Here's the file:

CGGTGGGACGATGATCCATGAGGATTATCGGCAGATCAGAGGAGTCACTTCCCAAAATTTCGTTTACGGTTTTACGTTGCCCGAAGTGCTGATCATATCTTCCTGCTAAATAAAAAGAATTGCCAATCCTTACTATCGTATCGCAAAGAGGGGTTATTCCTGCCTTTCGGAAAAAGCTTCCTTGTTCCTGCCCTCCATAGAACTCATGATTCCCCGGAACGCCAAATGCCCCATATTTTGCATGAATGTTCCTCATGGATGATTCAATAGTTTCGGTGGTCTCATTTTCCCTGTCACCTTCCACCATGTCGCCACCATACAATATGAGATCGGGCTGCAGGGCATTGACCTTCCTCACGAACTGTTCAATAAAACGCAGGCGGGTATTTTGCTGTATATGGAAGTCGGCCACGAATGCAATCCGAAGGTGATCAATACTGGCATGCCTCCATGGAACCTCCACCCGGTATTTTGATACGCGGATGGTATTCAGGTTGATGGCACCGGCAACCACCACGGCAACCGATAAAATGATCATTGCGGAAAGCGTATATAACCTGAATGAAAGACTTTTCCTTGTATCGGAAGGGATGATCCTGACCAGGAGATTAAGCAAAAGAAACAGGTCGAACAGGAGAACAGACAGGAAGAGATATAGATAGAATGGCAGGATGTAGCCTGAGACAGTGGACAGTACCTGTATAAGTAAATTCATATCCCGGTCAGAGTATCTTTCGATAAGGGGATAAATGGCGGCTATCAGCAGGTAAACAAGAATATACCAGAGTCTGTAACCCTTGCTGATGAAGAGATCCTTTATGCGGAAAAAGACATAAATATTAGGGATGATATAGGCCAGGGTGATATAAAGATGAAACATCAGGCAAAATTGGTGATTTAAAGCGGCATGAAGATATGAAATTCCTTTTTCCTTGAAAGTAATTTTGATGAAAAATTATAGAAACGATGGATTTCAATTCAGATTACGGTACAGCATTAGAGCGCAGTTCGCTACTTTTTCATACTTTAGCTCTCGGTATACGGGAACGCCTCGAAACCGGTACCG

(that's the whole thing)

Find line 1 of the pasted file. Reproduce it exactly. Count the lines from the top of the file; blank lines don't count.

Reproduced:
CGGTGGGACGATGATCCATGAGGATTATCGGCAGATCAGAGGAGTCACTTCCCAAAATTTCGTTTACGGTTTTACGTTGCCCGAAGTGCTGATCATATCTTCCTGCTAAATAAAAAGAATTGCCAATCCTTACTATCGTATCGCAAAGAGGGGTTATTCCTGCCTTTCGGAAAAAGCTTCCTTGTTCCTGCCCTCCATAGAACTCATGATTCCCCGGAACGCCAAATGCCCCATATTTTGCATGAATGTTCCTCATGGATGATTCAATAGTTTCGGTGGTCTCATTTTCCCTGTCACCTTCCACCATGTCGCCACCATACAATATGAGATCGGGCTGCAGGGCATTGACCTTCCTCACGAACTGTTCAATAAAACGCAGGCGGGTATTTTGCTGTATATGGAAGTCGGCCACGAATGCAATCCGAAGGTGATCAATACTGGCATGCCTCCATGGAACCTCCACCCGGTATTTTGATACGCGGATGGTATTCAGGTTGATGGCACCGGCAACCACCACGGCAACCGATAAAATGATCATTGCGGAAAGCGTATATAACCTGAATGAAAGACTTTTCCTTGTATCGGAAGGGATGATCCTGACCAGGAGATTAAGCAAAAGAAACAGGTCGAACAGGAGAACAGACAGGAAGAGATATAGATAGAATGGCAGGATGTAGCCTGAGACAGTGGACAGTACCTGTATAAGTAAATTCATATCCCGGTCAGAGTATCTTTCGATAAGGGGATAAATGGCGGCTATCAGCAGGTAAACAAGAATATACCAGAGTCTGTAACCCTTGCTGATGAAGAGATCCTTTATGCGGAAAAAGACATAAATATTAGGGATGATATAGGCCAGGGTGATATAAAGATGAAACATCAGGCAAAATTGGTGATTTAAAGCGGCATGAAGATATGAAATTCCTTTTTCCTTGAAAGTAATTTTGATGAAAAATTATAGAAACGATGGATTTCAATTCAGATTACGGTACAGCATTAGAGCGCAGTTCGCTACTTTTTCATACTTTAGCTCTCGGTATACGGGAACGCCTCGAAACCGGTACCG